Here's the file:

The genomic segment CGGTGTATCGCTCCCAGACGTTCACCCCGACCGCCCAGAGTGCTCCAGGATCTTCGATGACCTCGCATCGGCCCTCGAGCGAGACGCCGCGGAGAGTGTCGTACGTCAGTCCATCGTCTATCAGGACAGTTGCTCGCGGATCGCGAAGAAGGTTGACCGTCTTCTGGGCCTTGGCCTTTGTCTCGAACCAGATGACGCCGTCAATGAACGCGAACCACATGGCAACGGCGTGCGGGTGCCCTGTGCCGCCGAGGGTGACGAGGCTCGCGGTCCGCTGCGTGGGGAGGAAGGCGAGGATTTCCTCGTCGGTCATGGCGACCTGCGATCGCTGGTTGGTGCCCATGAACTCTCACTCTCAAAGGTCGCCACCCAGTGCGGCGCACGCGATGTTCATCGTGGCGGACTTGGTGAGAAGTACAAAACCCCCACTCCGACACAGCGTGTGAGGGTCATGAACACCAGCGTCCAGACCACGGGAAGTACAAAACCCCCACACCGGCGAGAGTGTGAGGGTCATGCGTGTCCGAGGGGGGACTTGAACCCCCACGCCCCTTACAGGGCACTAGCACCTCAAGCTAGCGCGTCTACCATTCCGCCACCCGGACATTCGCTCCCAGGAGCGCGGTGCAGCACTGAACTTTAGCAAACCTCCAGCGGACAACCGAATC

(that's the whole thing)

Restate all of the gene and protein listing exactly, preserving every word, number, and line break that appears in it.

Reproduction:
The genomic segment CGGTGTATCGCTCCCAGACGTTCACCCCGACCGCCCAGAGTGCTCCAGGATCTTCGATGACCTCGCATCGGCCCTCGAGCGAGACGCCGCGGAGAGTGTCGTACGTCAGTCCATCGTCTATCAGGACAGTTGCTCGCGGATCGCGAAGAAGGTTGACCGTCTTCTGGGCCTTGGCCTTTGTCTCGAACCAGATGACGCCGTCAATGAACGCGAACCACATGGCAACGGCGTGCGGGTGCCCTGTGCCGCCGAGGGTGACGAGGCTCGCGGTCCGCTGCGTGGGGAGGAAGGCGAGGATTTCCTCGTCGGTCATGGCGACCTGCGATCGCTGGTTGGTGCCCATGAACTCTCACTCTCAAAGGTCGCCACCCAGTGCGGCGCACGCGATGTTCATCGTGGCGGACTTGGTGAGAAGTACAAAACCCCCACTCCGACACAGCGTGTGAGGGTCATGAACACCAGCGTCCAGACCACGGGAAGTACAAAACCCCCACACCGGCGAGAGTGTGAGGGTCATGCGTGTCCGAGGGGGGACTTGAACCCCCACGCCCCTTACAGGGCACTAGCACCTCAAGCTAGCGCGTCTACCATTCCGCCACCCGGACATTCGCTCCCAGGAGCGCGGTGCAGCACTGAACTTTAGCAAACCTCCAGCGGACAACCGAATC